The keynote speakers offerble perspectives that resonatedwith most in attendance. Jeffrey Sachs and David K. Foot gave thought provoking presentations. Robert Shiller, winner of the 2013 Nobel in Economics, suggested that expanding inequality is creating many adverse effects, and that we need to co-operate as well as prepare to adjust taxation to avoid a crisis. He believes that we are evolving slowly toward a more empathetic economic model and that co-operation is central to that evolution.
The resulting Declaration from the Summit reflects the broad themes with specific action plans that will be presented to world organizations such as the UN, the ILO and the World Bank as well as national governments in the coming months. The co-operative model’s momentum has continued after the Summit with a positive response from inside and outside the co-operative movement.
The legacy of this second Summit will be measured by what was shared, by the substance and action taken and by what this extraordinary networking opportunity set in motion. Canada – and the Ville de Québec – made a proud contribution to this unfolding story.
For CMC, the International Summit of Co-operatives reinforced key strategic goals. The summit demonstrated the importance of aligning data collection on the co-op sector in Canada with the Global Monitor, as well as the need to quantify the social, environmental and economic impacts of the sector as soon as possible.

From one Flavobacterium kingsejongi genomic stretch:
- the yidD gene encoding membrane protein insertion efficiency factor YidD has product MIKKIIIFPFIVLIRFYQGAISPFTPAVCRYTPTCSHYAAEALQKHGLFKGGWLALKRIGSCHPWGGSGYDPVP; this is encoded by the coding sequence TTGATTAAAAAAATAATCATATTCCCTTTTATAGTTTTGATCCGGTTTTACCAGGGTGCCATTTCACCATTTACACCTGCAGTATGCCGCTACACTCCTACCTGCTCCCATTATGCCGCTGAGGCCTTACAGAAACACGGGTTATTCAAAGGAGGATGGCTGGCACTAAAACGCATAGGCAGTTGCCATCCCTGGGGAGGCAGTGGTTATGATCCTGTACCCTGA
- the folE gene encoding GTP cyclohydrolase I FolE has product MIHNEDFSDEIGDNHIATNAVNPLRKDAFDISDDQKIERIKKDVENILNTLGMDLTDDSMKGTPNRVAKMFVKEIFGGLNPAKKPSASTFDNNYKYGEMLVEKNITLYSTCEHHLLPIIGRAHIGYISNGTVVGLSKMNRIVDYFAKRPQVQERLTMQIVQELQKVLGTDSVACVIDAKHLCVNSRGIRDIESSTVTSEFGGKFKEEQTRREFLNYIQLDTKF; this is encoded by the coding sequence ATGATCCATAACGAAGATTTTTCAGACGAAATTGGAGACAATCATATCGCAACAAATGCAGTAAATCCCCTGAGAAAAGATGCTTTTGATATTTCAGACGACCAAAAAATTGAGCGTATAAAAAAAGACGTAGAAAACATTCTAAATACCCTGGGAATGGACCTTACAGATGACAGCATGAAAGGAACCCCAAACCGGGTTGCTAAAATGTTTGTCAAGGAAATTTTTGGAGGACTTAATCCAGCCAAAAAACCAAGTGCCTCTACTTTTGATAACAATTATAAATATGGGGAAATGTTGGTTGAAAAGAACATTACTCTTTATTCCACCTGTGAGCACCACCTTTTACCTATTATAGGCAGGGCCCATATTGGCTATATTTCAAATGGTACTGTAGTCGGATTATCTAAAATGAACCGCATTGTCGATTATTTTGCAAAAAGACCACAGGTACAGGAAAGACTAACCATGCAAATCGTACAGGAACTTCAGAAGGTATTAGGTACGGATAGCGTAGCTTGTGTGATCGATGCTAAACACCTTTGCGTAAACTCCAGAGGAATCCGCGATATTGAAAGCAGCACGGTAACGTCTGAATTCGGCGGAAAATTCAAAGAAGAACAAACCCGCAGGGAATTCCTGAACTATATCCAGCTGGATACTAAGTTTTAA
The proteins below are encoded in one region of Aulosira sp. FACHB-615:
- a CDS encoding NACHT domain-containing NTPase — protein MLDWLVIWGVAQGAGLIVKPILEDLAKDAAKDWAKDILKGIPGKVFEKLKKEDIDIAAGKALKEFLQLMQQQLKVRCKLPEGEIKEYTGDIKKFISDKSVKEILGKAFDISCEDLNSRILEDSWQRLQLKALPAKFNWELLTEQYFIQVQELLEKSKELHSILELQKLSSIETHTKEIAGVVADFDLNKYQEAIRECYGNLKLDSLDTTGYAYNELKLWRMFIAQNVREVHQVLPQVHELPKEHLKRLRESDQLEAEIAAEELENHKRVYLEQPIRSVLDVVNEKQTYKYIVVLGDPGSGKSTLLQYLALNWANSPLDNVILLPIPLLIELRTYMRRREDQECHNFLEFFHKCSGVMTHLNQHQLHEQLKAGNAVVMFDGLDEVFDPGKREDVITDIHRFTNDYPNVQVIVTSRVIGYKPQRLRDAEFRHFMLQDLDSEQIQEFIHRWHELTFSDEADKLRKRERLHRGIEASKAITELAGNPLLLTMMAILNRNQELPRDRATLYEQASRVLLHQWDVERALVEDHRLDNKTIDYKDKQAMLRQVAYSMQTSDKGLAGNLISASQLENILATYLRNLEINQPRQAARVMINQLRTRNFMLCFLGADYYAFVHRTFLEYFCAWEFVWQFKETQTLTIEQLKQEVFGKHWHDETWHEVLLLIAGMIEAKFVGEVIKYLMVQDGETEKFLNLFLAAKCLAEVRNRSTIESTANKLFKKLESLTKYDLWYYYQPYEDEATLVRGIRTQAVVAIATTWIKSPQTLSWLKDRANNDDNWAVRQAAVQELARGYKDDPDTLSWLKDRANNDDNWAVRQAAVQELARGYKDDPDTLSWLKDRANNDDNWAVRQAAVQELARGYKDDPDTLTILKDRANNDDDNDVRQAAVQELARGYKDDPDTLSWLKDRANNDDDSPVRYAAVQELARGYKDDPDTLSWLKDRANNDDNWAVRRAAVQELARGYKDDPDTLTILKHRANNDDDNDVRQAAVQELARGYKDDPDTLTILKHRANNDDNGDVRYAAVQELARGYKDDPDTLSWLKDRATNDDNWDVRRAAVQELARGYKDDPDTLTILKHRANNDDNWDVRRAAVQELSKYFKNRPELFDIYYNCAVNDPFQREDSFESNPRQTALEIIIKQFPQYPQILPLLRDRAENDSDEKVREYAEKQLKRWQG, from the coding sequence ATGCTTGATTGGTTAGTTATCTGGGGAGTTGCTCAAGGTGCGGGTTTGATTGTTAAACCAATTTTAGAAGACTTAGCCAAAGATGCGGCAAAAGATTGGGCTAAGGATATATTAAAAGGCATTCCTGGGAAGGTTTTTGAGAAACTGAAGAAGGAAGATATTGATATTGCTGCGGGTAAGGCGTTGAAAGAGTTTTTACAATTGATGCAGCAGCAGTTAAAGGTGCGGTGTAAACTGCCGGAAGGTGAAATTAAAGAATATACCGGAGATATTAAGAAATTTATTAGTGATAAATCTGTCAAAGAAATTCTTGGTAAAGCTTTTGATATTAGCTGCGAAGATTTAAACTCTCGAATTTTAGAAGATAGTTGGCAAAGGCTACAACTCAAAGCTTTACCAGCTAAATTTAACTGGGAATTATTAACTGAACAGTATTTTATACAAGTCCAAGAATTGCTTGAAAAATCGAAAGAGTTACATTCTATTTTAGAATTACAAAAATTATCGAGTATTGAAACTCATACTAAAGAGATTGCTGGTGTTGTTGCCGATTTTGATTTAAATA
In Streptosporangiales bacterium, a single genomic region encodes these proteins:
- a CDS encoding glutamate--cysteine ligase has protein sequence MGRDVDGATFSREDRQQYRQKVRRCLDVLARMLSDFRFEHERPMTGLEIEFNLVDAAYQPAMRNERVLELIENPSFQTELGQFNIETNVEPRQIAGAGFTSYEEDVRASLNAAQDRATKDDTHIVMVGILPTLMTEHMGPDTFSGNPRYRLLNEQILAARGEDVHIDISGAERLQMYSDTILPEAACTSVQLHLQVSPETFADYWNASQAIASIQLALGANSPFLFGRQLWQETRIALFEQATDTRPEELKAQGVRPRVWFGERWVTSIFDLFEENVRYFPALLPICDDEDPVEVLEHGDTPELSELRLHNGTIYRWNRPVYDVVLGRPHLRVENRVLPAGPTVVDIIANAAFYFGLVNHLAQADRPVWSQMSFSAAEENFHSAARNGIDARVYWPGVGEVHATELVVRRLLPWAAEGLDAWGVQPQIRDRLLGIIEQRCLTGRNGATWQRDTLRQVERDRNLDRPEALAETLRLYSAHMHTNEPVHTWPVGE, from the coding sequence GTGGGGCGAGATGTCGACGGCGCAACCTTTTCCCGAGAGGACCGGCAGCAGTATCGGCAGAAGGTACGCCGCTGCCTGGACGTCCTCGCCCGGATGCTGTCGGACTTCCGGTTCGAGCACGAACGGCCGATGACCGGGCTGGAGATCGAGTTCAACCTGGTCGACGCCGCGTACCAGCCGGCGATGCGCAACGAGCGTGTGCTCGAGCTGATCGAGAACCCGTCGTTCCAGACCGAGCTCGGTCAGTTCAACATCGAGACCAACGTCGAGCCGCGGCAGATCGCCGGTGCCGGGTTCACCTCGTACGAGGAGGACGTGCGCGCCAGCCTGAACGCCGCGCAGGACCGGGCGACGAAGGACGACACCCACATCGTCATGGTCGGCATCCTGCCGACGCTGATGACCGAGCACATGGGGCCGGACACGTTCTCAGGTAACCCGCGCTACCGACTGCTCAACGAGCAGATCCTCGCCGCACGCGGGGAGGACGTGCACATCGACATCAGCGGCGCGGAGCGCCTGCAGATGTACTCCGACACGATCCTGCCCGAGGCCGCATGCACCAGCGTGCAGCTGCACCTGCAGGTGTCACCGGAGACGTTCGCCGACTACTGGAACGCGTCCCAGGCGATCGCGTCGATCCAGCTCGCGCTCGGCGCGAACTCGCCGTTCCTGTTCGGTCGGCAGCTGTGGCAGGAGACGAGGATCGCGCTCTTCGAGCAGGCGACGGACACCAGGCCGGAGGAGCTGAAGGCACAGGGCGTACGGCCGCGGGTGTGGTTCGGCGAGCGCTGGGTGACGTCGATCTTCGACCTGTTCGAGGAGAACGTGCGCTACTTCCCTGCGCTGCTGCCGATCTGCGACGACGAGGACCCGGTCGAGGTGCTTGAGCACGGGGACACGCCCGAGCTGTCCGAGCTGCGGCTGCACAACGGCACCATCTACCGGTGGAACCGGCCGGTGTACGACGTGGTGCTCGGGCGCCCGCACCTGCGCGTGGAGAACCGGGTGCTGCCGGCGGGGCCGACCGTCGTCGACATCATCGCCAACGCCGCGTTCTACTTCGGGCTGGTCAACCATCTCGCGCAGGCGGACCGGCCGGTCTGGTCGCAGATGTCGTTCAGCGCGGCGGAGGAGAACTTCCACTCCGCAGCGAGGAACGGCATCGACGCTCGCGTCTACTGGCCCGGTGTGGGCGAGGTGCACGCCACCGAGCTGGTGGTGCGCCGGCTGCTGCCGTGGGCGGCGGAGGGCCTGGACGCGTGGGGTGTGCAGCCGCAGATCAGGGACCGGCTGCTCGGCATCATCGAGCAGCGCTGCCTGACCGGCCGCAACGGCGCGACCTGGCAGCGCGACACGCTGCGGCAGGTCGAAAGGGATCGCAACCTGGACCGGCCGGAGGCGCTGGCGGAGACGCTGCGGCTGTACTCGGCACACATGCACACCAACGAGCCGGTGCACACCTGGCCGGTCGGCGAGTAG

It showed us that launching the Canadian Co-operative Investment Fund as an example of inter-co-operation, a concrete realization of co-operative principle 6, was very much in keeping with how others around the world believe co-operatives can help one another. Asking the federal government to partner in developing a national co-op development strategy seems like a natural next step, particularly in response to Philippe Couillards supportive comments during the opening ceremony.
The summit was an opportunity to share ideas about communicating to the public and networking globally in the digital sphere so that the co-op model can be given the best possible chance at become the fastest growing business model by 2020, the goal outlined in the International Co-operative Alliance Blueprint for a Co-operative Decade. The summit in Quebec was a big step if that ambitious goal is to become a reality.
Photo credits: International Summit of Co-operatives
Moments from the 2014 Summit